I was almost out the door, resigned to another workless day this week when the sub-line called at for a 3rd grade assignment. The catch is that it was a 2 ½ day assignment for the rest of today, tomorrow and a half day Monday.
The fact that they were calling an hour after the start of class today usually means the teacher suddenly had to leave. But suddenly leave for the next four and a half days?
Anyway, I get to the school at to find three very detailed lesson plans laid out on the desk labeled “Thurs”, “Fri” and “Monday”. Not something one would expect from a teacher who suddenly took ill.
Well, the story goes that this teacher had scheduled this time off, let her kids know there would be a sub for the duration, said goodbye to her friends and fellow teachers and flew out of town Wednesday night to attend a wedding.
But she FORGOT to inform the office or the sub line of the need to get someone for her class.
Thursday , the kids show up and no one is there to teach.
What a day this is promises to be. The top of the lesson plan indicated that I should be firm with the kids and hand out “referrals” as needed. Referrals are the classroom equivalent of traffic speeding tickets in the real world.
Taking heed of the teachers warning, I explain the extra essay “HOMEWORK” deal.
I also told them that every class I taught had at least some letters. “No one has broken the record of not getting any letters at all and only one class has ever gotten ALL the letters”.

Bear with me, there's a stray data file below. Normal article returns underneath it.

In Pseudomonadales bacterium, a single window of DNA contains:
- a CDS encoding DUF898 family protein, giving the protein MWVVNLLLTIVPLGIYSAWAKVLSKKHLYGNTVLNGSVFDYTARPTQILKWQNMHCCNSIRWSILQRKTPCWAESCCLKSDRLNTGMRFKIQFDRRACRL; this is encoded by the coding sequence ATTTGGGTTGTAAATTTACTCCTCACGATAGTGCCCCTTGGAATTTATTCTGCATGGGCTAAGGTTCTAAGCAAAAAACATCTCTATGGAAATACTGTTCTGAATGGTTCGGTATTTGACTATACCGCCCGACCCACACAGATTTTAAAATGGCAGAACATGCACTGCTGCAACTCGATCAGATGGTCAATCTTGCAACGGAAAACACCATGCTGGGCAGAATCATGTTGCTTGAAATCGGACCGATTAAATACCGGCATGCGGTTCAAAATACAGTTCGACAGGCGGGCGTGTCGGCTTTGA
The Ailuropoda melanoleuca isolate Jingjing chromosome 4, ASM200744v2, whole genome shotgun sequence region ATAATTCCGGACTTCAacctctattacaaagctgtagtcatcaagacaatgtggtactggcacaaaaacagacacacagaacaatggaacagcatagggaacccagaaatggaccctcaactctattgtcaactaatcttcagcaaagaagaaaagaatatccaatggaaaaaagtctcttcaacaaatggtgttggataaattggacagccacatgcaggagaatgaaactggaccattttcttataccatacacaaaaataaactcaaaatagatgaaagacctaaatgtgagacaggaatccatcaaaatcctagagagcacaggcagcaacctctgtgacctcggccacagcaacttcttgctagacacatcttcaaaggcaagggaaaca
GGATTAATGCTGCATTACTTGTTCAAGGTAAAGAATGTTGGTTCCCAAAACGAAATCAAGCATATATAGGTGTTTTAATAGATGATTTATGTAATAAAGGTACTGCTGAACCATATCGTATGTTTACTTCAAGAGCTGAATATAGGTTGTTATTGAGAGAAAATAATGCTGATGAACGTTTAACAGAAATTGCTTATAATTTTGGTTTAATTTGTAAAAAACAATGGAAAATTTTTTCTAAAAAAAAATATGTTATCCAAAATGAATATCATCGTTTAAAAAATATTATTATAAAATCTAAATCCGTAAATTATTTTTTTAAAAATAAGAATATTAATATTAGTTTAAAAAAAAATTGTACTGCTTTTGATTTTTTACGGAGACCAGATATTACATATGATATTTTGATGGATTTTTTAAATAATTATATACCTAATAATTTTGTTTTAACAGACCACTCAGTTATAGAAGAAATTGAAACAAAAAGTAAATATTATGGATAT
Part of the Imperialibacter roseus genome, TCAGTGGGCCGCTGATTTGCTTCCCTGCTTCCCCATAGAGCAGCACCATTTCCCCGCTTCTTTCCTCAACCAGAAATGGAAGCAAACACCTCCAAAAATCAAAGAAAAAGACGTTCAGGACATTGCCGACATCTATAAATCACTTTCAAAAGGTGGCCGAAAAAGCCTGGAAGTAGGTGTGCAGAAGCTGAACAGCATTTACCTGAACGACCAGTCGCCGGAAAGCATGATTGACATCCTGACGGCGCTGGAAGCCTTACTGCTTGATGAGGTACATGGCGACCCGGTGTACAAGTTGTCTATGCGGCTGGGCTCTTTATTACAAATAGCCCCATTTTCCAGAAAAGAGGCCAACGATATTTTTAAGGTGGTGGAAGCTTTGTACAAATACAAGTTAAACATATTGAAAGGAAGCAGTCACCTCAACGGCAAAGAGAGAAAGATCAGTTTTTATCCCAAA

They seemed enthused to try and be the first class to beat the record. The morning went well and I sent them off to recess without even an “H” on the board.
One of the boys came in after recess complaining that he had to go to the nurse because he had bruises on his arm. I had him roll up his sleeve to show me.
Sure enough, his whole left arm from elbow to shoulder had red bruises.
I asked him how that happened. He said that all the girls spent the whole recess chasing him around the field and pinching him because he wasn’t wearing green for St. Patty’s day.
I loudly commented that the only reason the girls pinched him so much really meant that the girls really, really liked him. That got the expected response from kids this age of “Ehhhheeewwww!” I was hoping that would save the kid from further torment at the lunch recess.
I gave him the universal, cure-all wet paper towel and had him go back to his seat.
Near the end of the day, the kid with the pinch welts raises his hand and announces quite loudly, “Mr. Perry? You aren’t wearing any green either!”
A couple of the boys in the front row slowly and start walking toward me with evil little grins.
“Back to your seats!” I say while pointing to my teal blue shirt while claiming than, in reality, “kind of GREEN counts!”
BTW, the class made it the whole day without any “HOMEWORK” letters. I told them that they had achieved a new record and they cheered.
I also told them that two days in a row would be an even BIGGER accomplishment. Am I expecting too much?